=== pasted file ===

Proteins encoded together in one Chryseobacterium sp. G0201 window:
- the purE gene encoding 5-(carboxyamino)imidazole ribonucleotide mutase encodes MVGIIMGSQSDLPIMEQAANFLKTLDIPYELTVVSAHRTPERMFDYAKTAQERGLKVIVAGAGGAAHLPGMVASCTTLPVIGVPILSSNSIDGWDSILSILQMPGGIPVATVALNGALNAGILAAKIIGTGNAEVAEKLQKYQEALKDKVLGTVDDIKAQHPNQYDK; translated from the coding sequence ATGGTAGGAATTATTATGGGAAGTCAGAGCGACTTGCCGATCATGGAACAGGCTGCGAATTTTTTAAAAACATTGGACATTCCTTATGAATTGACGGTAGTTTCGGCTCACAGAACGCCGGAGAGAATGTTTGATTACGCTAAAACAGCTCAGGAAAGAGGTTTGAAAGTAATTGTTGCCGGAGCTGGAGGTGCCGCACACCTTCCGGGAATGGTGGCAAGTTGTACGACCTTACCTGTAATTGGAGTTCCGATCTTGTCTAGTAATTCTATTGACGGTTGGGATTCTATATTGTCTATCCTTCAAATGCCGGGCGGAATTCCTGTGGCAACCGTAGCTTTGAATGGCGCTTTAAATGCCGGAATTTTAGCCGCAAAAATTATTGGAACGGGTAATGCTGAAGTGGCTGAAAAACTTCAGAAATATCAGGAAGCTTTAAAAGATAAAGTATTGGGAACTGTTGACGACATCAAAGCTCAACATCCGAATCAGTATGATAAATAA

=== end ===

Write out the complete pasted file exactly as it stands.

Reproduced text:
Proteins encoded together in one Chryseobacterium sp. G0201 window:
- the purE gene encoding 5-(carboxyamino)imidazole ribonucleotide mutase encodes MVGIIMGSQSDLPIMEQAANFLKTLDIPYELTVVSAHRTPERMFDYAKTAQERGLKVIVAGAGGAAHLPGMVASCTTLPVIGVPILSSNSIDGWDSILSILQMPGGIPVATVALNGALNAGILAAKIIGTGNAEVAEKLQKYQEALKDKVLGTVDDIKAQHPNQYDK; translated from the coding sequence ATGGTAGGAATTATTATGGGAAGTCAGAGCGACTTGCCGATCATGGAACAGGCTGCGAATTTTTTAAAAACATTGGACATTCCTTATGAATTGACGGTAGTTTCGGCTCACAGAACGCCGGAGAGAATGTTTGATTACGCTAAAACAGCTCAGGAAAGAGGTTTGAAAGTAATTGTTGCCGGAGCTGGAGGTGCCGCACACCTTCCGGGAATGGTGGCAAGTTGTACGACCTTACCTGTAATTGGAGTTCCGATCTTGTCTAGTAATTCTATTGACGGTTGGGATTCTATATTGTCTATCCTTCAAATGCCGGGCGGAATTCCTGTGGCAACCGTAGCTTTGAATGGCGCTTTAAATGCCGGAATTTTAGCCGCAAAAATTATTGGAACGGGTAATGCTGAAGTGGCTGAAAAACTTCAGAAATATCAGGAAGCTTTAAAAGATAAAGTATTGGGAACTGTTGACGACATCAAAGCTCAACATCCGAATCAGTATGATAAATAA